It was my 16-year-old daughter who told me about Michael Jackson. The news arrived via her laptop rather than the BBC news which we’d just finished watching — on the evening of June 25, it was Jackson-free. His death didn’t seem momentous to me. I filed it under ‘interesting’ — something I might tell my wife before we fell asleep, which in the end I forgot to do. The truth is that all I knew about Jackson could be written on the back of a postcard: he danced the moonwalk, he was frequently suspected of paedophilia, he was a black pop singer quite literally unhappy in his own skin, which years of cosmetic surgery had made as white as a shroud. Nothing prepared me for the torrent of media coverage that began the next day. “WORLD MOURNS”, said the newspaper placards. Apart from the Financial Times, every London newspaper devoted half-a-dozen pages to Jackson’s death. Four days later, all of them (the FT again apart) had also published fat pullout sections on his life.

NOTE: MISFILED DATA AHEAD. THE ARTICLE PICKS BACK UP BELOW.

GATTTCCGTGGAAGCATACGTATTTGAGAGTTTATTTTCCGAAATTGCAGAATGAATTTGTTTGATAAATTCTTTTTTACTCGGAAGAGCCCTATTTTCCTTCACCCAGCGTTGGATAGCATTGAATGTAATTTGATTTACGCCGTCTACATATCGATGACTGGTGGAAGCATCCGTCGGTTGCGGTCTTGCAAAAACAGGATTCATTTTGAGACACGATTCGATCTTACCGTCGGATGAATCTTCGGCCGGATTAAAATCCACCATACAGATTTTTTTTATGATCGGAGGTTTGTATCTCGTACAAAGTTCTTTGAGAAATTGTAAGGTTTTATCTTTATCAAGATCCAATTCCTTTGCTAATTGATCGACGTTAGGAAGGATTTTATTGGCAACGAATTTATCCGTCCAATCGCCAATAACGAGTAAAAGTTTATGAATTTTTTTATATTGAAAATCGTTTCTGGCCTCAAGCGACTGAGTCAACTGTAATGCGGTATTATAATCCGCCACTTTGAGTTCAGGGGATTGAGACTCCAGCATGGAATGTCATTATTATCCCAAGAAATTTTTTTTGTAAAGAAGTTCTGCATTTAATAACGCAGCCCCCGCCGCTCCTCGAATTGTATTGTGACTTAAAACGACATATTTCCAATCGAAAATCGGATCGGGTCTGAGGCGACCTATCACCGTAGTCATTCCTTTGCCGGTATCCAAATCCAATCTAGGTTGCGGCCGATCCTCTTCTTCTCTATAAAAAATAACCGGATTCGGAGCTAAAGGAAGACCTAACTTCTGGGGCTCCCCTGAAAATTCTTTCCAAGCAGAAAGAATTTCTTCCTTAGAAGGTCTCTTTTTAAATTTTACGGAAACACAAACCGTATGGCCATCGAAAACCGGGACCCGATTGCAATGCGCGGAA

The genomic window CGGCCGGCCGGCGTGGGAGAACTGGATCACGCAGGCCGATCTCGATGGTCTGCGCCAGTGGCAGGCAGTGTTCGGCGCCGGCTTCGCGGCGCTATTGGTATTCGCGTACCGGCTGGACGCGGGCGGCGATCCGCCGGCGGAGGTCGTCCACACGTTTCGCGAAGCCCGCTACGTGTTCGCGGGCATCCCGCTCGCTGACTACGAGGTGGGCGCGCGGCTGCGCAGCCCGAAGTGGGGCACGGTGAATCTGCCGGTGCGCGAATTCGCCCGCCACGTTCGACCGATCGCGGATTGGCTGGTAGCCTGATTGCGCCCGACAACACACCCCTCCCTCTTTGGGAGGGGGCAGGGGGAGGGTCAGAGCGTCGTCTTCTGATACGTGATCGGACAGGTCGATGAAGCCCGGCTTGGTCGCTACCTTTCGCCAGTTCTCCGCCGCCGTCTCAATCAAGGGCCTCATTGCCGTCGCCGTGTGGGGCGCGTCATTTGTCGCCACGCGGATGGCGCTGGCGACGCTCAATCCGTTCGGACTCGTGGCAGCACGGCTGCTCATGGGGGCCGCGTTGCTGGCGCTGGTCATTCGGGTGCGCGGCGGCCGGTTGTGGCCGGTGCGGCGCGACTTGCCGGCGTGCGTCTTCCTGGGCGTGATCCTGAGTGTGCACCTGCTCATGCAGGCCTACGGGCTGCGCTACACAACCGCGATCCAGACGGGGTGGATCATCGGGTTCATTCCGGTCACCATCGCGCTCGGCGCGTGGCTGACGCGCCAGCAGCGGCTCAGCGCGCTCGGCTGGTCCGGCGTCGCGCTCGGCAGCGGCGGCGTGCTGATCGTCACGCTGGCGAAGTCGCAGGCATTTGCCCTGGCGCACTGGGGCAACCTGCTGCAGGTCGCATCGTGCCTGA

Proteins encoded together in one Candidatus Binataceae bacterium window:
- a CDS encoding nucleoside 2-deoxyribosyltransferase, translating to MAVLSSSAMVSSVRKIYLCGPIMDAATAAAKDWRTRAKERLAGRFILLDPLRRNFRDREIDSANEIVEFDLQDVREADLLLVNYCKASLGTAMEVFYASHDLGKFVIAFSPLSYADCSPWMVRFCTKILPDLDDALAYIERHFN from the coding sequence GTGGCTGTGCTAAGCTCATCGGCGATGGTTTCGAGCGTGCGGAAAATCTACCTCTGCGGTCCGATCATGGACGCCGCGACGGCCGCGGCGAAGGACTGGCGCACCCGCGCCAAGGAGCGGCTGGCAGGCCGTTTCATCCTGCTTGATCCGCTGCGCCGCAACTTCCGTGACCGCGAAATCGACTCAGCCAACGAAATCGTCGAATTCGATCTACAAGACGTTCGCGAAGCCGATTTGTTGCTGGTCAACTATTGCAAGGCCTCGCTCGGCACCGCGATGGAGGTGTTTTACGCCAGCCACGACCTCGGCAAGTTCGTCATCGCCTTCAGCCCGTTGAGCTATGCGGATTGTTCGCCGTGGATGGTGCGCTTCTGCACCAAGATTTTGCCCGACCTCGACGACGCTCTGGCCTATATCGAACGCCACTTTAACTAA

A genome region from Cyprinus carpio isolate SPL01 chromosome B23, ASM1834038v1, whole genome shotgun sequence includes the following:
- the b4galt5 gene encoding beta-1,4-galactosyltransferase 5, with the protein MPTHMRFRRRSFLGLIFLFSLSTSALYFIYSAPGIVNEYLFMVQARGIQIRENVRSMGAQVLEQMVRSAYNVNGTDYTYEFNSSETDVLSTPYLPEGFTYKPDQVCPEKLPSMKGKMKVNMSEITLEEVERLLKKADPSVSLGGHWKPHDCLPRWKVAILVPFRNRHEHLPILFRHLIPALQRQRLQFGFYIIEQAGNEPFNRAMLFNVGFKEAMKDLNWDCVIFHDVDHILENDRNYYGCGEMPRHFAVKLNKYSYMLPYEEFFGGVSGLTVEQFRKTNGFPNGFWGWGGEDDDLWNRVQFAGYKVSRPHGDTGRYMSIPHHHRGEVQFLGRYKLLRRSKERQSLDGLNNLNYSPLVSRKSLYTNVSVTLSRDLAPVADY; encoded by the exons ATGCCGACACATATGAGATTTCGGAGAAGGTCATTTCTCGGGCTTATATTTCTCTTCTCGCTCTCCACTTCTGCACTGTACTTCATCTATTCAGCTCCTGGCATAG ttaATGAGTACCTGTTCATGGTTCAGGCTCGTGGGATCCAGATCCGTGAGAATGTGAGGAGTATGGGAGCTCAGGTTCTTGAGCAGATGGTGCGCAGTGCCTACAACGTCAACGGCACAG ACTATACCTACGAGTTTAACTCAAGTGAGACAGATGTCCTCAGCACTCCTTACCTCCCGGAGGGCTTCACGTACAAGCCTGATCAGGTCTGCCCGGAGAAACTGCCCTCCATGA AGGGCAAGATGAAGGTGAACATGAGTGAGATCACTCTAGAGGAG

Of course, I realize I’m not part of what’s known as “the demographic”. Satellite television gave Jackson a vaster global audience than ever the Beatles achieved, and I’m prepared to believe that for every person like me — people only mildly or not at all interested in Jackson — there are 10 more to whom his music and dancing have mattered. But the reason his death caused so much more fuss than Presley’s and Lennon’s wasn’t because he was a bigger star or a more significant musician; it was because the media, hungry for audiences, never know when to stop. This is particularly true of British newspapers, even decent ones such as The Guardian, The Times and The Daily Telegraph, all of which gave Jackson ten times as much space as the leading newspaper in his own country, The New York Times. British society has changed, been vulgarized if you like, so that these days there are very few publications or institutions immune to the attractions of celebrity, and, as celebrities are by definition popular, that means newspapers that were once made distinctive by their different approaches to news now increasingly occupy the same middle ground. The days have long gone when only tabloids covered pop stars and adultery.